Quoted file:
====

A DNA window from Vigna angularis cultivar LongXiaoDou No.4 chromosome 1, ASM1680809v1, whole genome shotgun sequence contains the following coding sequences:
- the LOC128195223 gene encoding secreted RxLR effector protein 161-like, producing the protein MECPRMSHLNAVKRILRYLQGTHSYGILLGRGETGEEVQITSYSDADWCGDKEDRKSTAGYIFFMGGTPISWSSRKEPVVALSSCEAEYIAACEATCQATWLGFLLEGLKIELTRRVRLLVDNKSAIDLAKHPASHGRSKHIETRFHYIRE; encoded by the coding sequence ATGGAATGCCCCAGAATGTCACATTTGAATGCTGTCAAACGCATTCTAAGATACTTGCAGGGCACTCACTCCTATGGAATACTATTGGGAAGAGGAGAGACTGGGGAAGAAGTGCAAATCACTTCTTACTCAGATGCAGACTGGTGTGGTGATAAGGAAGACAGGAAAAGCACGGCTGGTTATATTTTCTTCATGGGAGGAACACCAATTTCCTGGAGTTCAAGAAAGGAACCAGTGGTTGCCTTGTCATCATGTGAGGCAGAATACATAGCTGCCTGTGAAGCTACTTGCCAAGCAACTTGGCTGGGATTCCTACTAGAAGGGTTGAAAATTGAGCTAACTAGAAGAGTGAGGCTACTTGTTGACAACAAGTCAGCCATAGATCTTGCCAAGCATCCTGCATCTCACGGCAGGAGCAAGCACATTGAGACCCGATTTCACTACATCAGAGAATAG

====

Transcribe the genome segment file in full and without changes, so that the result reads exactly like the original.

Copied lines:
A DNA window from Vigna angularis cultivar LongXiaoDou No.4 chromosome 1, ASM1680809v1, whole genome shotgun sequence contains the following coding sequences:
- the LOC128195223 gene encoding secreted RxLR effector protein 161-like, producing the protein MECPRMSHLNAVKRILRYLQGTHSYGILLGRGETGEEVQITSYSDADWCGDKEDRKSTAGYIFFMGGTPISWSSRKEPVVALSSCEAEYIAACEATCQATWLGFLLEGLKIELTRRVRLLVDNKSAIDLAKHPASHGRSKHIETRFHYIRE; encoded by the coding sequence ATGGAATGCCCCAGAATGTCACATTTGAATGCTGTCAAACGCATTCTAAGATACTTGCAGGGCACTCACTCCTATGGAATACTATTGGGAAGAGGAGAGACTGGGGAAGAAGTGCAAATCACTTCTTACTCAGATGCAGACTGGTGTGGTGATAAGGAAGACAGGAAAAGCACGGCTGGTTATATTTTCTTCATGGGAGGAACACCAATTTCCTGGAGTTCAAGAAAGGAACCAGTGGTTGCCTTGTCATCATGTGAGGCAGAATACATAGCTGCCTGTGAAGCTACTTGCCAAGCAACTTGGCTGGGATTCCTACTAGAAGGGTTGAAAATTGAGCTAACTAGAAGAGTGAGGCTACTTGTTGACAACAAGTCAGCCATAGATCTTGCCAAGCATCCTGCATCTCACGGCAGGAGCAAGCACATTGAGACCCGATTTCACTACATCAGAGAATAG